Waiter/Waitress Accident Claim *
Accidents at work * are a common occurrence and they can lead to various injuries being sustained by employees and in some cases by customers. Workplace accidents * can occur in any industry but they will vary depending on the work which is being carried out. Waiting staff are particularly at risk of sustaining an injury due to the fast-paced environment in which they work. Customers can also become exposed to that risk of injury if the staff have an accident in the dining area.
It is important that there are precautions in place to reduce the risk of accidents happening. Working in a busy kitchen and handling hot food is one of the main causes of these accidents *. It is important that all employees are made aware of any potential risks and hazards prior to beginning their work as this will help to reduce the chances of an accident or injury.
Who is liable?
In cases where an employee has been injured, it can be difficult to determine who was liable for the cause of the accident. It is important that you determine who caused your injuries to be sustained prior to making a claim as this may help to speed up the process. In most cases, it will be the employer or employee who is responsible for accidents in the workplace.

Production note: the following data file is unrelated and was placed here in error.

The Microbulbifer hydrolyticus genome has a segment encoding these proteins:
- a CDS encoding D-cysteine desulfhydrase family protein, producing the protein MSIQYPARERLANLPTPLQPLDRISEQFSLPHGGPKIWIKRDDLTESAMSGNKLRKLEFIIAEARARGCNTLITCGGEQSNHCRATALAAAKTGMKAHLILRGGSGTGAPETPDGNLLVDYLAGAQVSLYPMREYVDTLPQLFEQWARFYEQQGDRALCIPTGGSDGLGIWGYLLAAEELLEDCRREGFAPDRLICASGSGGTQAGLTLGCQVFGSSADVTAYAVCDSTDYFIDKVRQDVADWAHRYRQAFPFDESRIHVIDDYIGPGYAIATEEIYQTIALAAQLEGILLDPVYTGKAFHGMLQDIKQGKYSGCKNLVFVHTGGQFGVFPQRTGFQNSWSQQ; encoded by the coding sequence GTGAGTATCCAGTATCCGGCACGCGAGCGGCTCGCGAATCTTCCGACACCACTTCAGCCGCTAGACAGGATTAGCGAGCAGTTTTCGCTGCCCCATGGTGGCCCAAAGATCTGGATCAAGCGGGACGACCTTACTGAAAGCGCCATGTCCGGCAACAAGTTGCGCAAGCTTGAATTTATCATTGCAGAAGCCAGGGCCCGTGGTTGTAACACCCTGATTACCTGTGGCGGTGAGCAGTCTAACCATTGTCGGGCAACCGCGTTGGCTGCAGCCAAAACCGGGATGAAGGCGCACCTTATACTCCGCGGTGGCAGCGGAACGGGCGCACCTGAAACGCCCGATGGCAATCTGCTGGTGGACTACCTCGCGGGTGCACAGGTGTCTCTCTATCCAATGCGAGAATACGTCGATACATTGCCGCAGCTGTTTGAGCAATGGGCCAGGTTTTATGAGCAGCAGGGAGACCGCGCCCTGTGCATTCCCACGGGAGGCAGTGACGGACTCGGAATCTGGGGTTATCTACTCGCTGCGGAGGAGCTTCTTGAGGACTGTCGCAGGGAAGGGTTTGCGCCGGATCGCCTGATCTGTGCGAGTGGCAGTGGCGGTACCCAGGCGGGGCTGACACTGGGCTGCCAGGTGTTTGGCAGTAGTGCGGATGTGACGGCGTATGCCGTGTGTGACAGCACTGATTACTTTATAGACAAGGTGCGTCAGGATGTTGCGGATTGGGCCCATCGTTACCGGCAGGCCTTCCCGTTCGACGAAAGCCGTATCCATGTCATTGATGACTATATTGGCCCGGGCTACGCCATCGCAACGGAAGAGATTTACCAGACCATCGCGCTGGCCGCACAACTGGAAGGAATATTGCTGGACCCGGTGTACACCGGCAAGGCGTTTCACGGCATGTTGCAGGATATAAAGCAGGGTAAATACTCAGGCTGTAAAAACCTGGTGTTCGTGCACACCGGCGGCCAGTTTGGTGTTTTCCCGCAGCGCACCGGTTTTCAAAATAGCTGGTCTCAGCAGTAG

Restaurant owners have a duty of care to their staff to ensure their health and safety is guaranteed throughout the course of their work. It is an employer’s responsibility to put precautions and procedures in place in order to do this. They should carry out frequent risk assessments in order to identify and eliminate hazards. Under the Safety, Health and Welfare Act 2005, all employers have certain duties to make sure that employees are looked after and are working in a safe environment. The duties of an employer include;
- Managing activities in a way which prioritises health and safety
- Provide a safe working environment and reasonable working conditions
- Ensuring that equipment and machinery is in a good working condition
- Providing employees with the correct training and protective equipment
A breach of these duties can lead to injuries being sustained by wait staff while at work. If it is found that an accident was caused as a result of employer negligence * then it is likely that they will be found liable.
The Safety, Health and Welfare Act also has information regarding the duties which an employee has also. These duties help to ensure that they do not cause injury to either themselves or their co-workers.
- Report any problems which they notice during their work
- Ensure that they wear any protective equipment that is necessary for them
- Co-operate with their employers in relation to following health and safety regulations
- Attend any training that is made available to them
If it is found that an employee has acted in a negligent manner and breached their duty of care then they may be found liable for workplace accidents. If they have sustained injuries as a result of their negligence they may not be entitled to make a claim based on contributory negligence.
Scalds and burns *